Data obtained in norm and in pathology support asymmetric face processing.[49][50][51] Gorno-Tempini and others in 2001, suggested that the left inferior frontal cortex and the bilateral occipitotemporal junction respond equally to all face conditions. Some neuroscientists contend that both the left inferior frontal cortex (Brodmann area 47) and the occipitotemporal junction are implicated in facial memory.[52][53][54] The right inferior temporal/fusiform gyrus responds selectively to faces but not to non-faces. The right temporal pole is activated during the discrimination of familiar faces and scenes from unfamiliar ones.[55] Right asymmetry in the mid temporal lobe for faces has also been shown using 133-Xenon measured cerebral blood flow (CBF).[56] Other investigators have observed right lateralization for facial recognition in previous electrophysiological and imaging studies.[57]

The implication of the observation of asymmetry for facial perception would be that different hemispheric strategies would be implemented. The right hemisphere would be expected to employ a holistic strategy, and the left an analytic strategy.[58][59][60][61] In 2007, Philip Njemanze, using a novel functional transcranial Doppler (fTCD) technique called functional transcranial Doppler spectroscopy (fTCDS), demonstrated that men were right lateralized for object and facial perception, while women were left lateralized for facial tasks but showed a right tendency or no lateralization for object perception.[62] Njemanze demonstrated using fTCDS, summation of responses related to facial stimulus complexity, which could be presumed as evidence for topological organization of these cortical areas in men. It may suggest that the latter extends from the area implicated in object perception to a much greater area involved in facial perception.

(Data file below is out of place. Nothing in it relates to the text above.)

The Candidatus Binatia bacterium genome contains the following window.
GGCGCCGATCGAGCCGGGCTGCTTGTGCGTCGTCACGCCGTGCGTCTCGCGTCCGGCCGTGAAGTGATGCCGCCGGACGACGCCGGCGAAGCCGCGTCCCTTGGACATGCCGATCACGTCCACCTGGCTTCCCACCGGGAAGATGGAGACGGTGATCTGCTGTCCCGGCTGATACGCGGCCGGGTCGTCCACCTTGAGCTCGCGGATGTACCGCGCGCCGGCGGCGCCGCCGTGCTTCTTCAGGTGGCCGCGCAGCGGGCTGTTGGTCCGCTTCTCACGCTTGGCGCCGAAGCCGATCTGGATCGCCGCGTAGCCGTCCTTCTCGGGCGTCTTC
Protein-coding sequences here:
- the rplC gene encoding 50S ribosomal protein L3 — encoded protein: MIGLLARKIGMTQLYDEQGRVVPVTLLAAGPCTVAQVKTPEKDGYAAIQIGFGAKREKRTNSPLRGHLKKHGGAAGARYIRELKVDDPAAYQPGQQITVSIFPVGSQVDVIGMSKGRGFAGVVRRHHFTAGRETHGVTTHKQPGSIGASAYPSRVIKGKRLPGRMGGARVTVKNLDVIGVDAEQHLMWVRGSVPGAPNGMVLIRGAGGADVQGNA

This agrees with the object form topology hypothesis proposed by Ishai and colleagues in 1999. However, the relatedness of object and facial perception was process based, and appears to be associated with their common holistic processing strategy in the right hemisphere. Moreover, when the same men were presented with facial paradigm requiring analytic processing, the left hemisphere was activated. This agrees with the suggestion made by Gauthier in 2000, that the extrastriate cortex contains areas that are best suited for different computations, and described as the process-map model. Therefore, the proposed models are not mutually exclusive, and this underscores the fact that facial processing does not impose any new constraints on the brain other than those used for other stimuli.